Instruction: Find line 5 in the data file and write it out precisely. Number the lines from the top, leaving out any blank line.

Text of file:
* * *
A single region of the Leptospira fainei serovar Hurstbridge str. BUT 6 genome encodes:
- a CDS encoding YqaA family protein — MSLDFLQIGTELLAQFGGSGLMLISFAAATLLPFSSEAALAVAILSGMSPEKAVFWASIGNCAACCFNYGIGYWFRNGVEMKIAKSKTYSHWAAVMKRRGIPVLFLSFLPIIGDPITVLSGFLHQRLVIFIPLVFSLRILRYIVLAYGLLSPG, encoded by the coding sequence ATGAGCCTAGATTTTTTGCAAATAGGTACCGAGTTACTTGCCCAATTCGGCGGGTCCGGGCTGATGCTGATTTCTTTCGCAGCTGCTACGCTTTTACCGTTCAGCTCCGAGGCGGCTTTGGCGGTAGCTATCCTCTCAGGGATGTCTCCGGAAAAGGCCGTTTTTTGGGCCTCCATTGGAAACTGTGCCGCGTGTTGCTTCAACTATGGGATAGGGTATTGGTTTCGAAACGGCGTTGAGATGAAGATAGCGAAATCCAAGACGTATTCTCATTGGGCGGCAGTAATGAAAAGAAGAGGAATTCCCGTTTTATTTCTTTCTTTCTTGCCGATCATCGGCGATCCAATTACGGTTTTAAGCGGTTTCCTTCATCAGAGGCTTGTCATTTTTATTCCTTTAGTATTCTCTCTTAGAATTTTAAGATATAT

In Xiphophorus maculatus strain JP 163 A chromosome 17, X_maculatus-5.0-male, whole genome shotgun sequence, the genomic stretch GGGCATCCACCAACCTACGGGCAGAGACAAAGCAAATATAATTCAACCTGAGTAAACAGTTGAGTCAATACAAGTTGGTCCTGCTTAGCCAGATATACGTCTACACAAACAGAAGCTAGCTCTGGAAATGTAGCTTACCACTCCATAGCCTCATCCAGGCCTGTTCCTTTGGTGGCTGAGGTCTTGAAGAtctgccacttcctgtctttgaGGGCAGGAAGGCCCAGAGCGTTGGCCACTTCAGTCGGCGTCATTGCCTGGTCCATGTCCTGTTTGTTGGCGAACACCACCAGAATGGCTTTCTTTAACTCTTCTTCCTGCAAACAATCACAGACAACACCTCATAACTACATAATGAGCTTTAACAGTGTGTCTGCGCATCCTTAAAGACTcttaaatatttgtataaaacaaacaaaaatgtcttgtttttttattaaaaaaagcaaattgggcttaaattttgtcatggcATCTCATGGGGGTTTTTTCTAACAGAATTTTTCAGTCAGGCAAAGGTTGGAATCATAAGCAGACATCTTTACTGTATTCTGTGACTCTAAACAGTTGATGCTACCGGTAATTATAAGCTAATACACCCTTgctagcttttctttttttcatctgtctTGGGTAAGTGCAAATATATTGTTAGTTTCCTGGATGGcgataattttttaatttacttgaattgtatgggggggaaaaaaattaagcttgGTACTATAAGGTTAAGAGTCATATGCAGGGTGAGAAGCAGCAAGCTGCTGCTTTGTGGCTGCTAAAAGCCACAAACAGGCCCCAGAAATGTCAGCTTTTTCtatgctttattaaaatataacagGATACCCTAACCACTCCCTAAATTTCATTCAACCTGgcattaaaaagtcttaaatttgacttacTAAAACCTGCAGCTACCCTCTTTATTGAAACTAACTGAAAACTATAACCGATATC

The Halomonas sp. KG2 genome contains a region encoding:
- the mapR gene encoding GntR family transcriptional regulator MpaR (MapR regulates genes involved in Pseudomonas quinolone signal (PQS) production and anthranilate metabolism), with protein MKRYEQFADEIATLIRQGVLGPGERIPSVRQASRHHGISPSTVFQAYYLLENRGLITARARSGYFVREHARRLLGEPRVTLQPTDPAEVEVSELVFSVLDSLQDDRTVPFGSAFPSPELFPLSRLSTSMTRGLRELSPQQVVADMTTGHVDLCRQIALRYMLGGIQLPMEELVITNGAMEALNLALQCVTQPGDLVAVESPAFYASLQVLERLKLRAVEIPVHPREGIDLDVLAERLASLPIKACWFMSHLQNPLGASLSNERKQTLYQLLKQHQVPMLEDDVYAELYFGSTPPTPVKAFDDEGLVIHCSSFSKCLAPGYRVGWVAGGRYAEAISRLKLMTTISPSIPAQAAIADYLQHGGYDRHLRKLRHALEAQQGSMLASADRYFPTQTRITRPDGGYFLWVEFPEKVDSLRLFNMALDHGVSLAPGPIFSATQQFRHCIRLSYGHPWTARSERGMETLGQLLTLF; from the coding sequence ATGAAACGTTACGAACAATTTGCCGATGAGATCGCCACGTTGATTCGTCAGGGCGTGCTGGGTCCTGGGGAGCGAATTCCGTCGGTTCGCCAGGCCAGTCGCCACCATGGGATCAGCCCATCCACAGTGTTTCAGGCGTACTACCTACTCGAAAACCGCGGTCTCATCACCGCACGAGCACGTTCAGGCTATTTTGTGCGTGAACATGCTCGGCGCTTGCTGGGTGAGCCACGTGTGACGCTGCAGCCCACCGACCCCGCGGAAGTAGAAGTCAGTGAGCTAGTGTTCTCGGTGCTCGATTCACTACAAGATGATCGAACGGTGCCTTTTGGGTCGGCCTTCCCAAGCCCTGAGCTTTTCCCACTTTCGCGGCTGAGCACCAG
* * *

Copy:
- the mapR gene encoding GntR family transcriptional regulator MpaR (MapR regulates genes involved in Pseudomonas quinolone signal (PQS) production and anthranilate metabolism), with protein MKRYEQFADEIATLIRQGVLGPGERIPSVRQASRHHGISPSTVFQAYYLLENRGLITARARSGYFVREHARRLLGEPRVTLQPTDPAEVEVSELVFSVLDSLQDDRTVPFGSAFPSPELFPLSRLSTSMTRGLRELSPQQVVADMTTGHVDLCRQIALRYMLGGIQLPMEELVITNGAMEALNLALQCVTQPGDLVAVESPAFYASLQVLERLKLRAVEIPVHPREGIDLDVLAERLASLPIKACWFMSHLQNPLGASLSNERKQTLYQLLKQHQVPMLEDDVYAELYFGSTPPTPVKAFDDEGLVIHCSSFSKCLAPGYRVGWVAGGRYAEAISRLKLMTTISPSIPAQAAIADYLQHGGYDRHLRKLRHALEAQQGSMLASADRYFPTQTRITRPDGGYFLWVEFPEKVDSLRLFNMALDHGVSLAPGPIFSATQQFRHCIRLSYGHPWTARSERGMETLGQLLTLF; from the coding sequence ATGAAACGTTACGAACAATTTGCCGATGAGATCGCCACGTTGATTCGTCAGGGCGTGCTGGGTCCTGGGGAGCGAATTCCGTCGGTTCGCCAGGCCAGTCGCCACCATGGGATCAGCCCATCCACAGTGTTTCAGGCGTACTACCTACTCGAAAACCGCGGTCTCATCACCGCACGAGCACGTTCAGGCTATTTTGTGCGTGAACATGCTCGGCGCTTGCTGGGTGAGCCACGTGTGACGCTGCAGCCCACCGACCCCGCGGAAGTAGAAGTCAGTGAGCTAGTGTTCTCGGTGCTCGATTCACTACAAGATGATCGAACGGTGCCTTTTGGGTCGGCCTTCCCAAGCCCTGAGCTTTTCCCACTTTCGCGGCTGAGCACCAG